“I dreamed I was too. That it was...” He stops, searching for the words, hooks his hand into a claw and sets his fingers against his solar plexus. “...Inside me somewhere. Growing.”

( learning )

“It’s not,” Childs says quietly.

“I know it’s not–”

“Whatever it was, whoever it became, it didn’t get us.”

“I know that.”

“We did the test. Before we left what was left of the base. We checked each other’s blood. We both passed–”

“Goddamnit, I know! ” He swings around, raising his voice, then meets Childs’s gaze and holds up his hand in apology. “I know that,” he says softer, more to himself than to Childs. “But what if we didn’t? What if we’re wrong?” And then he shivers. “Jesus. Why’s it so fucking cold in here?”

“What do you mean?”

At the window, a flicker of movement in the shadows catches his eye. Just the whirling snowflakes, caught in the wind. Still he stares out at the parking lot, at the dull red flickering light, until Childs speaks again.

“What do you mean , Mac?”

He’s not sure what he means. Slowly the words form. “I keep thinking about the blood. If it knew there was a test, knew what form it would take… Maybe it didn’t want to destroy the blood–”


“Maybe it wanted to steal it.”

Childs is silent. Mac staring back out at the parking lot. There’s a shadow near the foot of the motel sign, a shape in the snow, motionless, unmoving.

“You see it, don’t you?” MacReady says, his voice low and quiet, “The damn thing grew teeth in its belly. How hard would it be to keep a sac of blood just beneath the skin, so that when we drew blood they got the human stuff instead? It’d pass the test, and we’d never know. We’d go on thinking it was human.”

“Mac.” Childs is on his feet, coming over. MacReady’s turns, tensing, ready for… well, he’s not sure what he’s ready for. “Listen to yourself. I always knew you were a crazy asshole, but this… you’re losing your damn mind, Mac. You want to know what I think?”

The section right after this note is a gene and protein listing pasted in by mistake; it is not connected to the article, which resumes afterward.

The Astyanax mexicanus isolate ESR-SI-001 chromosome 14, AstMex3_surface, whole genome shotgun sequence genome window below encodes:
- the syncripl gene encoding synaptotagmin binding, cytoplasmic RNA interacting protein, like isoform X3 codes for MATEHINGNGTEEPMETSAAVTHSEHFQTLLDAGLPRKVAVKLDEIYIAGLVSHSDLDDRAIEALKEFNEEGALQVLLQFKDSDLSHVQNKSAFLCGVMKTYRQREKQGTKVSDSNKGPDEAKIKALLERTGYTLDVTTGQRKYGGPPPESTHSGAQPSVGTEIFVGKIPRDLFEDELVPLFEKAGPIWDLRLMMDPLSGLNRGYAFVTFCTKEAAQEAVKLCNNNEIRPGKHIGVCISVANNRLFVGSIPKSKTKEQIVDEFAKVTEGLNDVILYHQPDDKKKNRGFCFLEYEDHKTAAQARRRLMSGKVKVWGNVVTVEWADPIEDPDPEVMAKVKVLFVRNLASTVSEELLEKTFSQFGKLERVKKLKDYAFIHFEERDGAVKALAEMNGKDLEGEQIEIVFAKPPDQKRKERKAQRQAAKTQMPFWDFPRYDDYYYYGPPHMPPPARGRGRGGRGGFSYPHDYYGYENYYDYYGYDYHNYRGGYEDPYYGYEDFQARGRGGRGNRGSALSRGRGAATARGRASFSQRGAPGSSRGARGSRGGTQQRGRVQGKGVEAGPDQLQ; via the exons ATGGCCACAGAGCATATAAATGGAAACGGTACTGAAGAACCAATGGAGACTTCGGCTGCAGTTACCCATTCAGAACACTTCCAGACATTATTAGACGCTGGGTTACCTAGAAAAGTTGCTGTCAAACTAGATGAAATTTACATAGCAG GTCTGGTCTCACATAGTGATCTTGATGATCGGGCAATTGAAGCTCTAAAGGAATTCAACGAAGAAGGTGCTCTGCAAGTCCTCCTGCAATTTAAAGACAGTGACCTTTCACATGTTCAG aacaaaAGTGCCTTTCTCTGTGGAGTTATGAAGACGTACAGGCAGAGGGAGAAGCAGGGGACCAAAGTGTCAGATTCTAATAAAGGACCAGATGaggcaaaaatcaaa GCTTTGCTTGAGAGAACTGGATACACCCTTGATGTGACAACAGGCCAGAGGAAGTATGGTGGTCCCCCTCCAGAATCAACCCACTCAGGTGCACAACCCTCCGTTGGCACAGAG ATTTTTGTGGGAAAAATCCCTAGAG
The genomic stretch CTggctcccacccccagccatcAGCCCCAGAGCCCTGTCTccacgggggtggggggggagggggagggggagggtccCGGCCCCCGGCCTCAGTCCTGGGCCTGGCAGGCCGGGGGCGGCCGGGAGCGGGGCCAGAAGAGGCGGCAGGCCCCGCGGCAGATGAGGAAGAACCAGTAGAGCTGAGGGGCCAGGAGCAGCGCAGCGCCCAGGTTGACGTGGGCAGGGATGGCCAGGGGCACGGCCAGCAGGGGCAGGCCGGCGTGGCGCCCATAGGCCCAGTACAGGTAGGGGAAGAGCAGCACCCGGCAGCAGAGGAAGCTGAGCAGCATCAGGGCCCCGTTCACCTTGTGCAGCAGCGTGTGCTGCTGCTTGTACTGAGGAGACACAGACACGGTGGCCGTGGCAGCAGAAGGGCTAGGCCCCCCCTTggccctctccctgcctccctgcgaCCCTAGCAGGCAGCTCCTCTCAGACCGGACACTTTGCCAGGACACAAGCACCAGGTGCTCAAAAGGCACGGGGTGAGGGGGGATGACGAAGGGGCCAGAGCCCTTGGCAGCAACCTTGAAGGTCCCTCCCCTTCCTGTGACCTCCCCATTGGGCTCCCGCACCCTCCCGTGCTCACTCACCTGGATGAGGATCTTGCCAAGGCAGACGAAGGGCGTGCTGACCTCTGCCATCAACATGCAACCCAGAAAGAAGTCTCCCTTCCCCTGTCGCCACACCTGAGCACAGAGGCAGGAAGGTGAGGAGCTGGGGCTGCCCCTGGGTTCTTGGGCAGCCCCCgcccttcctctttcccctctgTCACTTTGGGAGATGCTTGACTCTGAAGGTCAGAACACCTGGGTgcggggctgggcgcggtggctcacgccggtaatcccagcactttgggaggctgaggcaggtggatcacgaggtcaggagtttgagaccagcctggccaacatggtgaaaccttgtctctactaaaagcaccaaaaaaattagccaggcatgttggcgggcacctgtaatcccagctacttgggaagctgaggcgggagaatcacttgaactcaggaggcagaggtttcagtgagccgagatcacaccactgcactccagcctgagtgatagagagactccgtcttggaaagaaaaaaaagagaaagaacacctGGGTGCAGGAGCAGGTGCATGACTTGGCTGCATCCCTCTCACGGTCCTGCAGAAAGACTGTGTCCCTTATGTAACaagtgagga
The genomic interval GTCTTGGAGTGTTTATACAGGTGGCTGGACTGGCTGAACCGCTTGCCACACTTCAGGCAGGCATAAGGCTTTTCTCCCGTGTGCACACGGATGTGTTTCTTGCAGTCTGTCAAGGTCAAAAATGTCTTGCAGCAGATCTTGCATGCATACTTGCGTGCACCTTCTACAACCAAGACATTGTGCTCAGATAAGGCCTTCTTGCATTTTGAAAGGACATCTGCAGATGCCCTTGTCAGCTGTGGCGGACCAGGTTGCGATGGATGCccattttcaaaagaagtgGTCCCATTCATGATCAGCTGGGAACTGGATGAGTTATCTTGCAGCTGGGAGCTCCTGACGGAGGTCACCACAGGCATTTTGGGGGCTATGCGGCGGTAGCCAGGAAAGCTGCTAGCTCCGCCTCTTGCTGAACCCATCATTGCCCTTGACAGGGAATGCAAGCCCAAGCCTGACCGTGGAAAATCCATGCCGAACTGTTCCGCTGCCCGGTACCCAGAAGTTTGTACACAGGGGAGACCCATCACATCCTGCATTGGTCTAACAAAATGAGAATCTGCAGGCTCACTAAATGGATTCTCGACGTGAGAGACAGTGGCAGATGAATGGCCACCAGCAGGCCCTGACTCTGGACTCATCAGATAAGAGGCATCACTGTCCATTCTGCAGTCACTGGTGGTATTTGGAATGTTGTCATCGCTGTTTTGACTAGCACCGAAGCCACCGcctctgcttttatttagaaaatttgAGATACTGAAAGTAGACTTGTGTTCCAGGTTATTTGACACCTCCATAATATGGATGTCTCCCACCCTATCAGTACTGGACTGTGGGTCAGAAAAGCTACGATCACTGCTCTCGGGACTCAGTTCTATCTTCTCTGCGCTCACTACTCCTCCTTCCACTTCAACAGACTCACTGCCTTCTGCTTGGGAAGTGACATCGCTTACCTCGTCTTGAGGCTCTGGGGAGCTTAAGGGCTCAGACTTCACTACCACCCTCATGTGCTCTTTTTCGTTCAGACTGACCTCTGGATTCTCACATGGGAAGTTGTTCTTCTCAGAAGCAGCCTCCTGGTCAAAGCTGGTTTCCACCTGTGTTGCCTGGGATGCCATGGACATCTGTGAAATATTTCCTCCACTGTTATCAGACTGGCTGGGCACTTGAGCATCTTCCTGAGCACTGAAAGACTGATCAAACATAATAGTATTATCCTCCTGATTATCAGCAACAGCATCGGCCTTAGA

MacReady exhales. He doesn’t say yes, doesn’t nod, just waits.

“I don’t think there was an alien. I think we lost our minds and turned on each other. Maybe it was all Blair. Maybe he killed them all.”

“And we imagined the rest? The thing in Dogtown, Palmer, Norris ...”

“It happens. People go stir-crazy. You were already halfway there.”

( do you hope he is right macready are we nothing but a figment )

“Too much dope?” MacReady says, and Childs huffs a laugh.

( of your sickened mind )

“You believe it?”

“It’s an easy lie to believe.” And damn it he wants to believe it. It has the ring of truth to it, Occam’s fucking Razor, slicing through the bullshit. Because what’s easier to believe? That a bunch of mismatched men succumbed to hatred and madness in an isolated research centre, or that they were picked off one by one by an alien lifeform that had been frozen in the ice for at least a hundred thousand years? Not exactly a tough call.

( if it makes it easier macready believe whatever you wish )

Not like MacReady went to the Antarctic to make friends. Or enemies either, for that matter. He’d holed himself up in his shack, avoiding any overtures of friendship. He hadn’t disliked Childs, or any of them, had no feelings one way or the other, just an amorphous bitterness at the desolate frozen wasteland he’d found himself stuck in. It was himself he was angry at – he couldn’t blame the others for his own bad decisions – but maybe his resentment came creeping out anyway.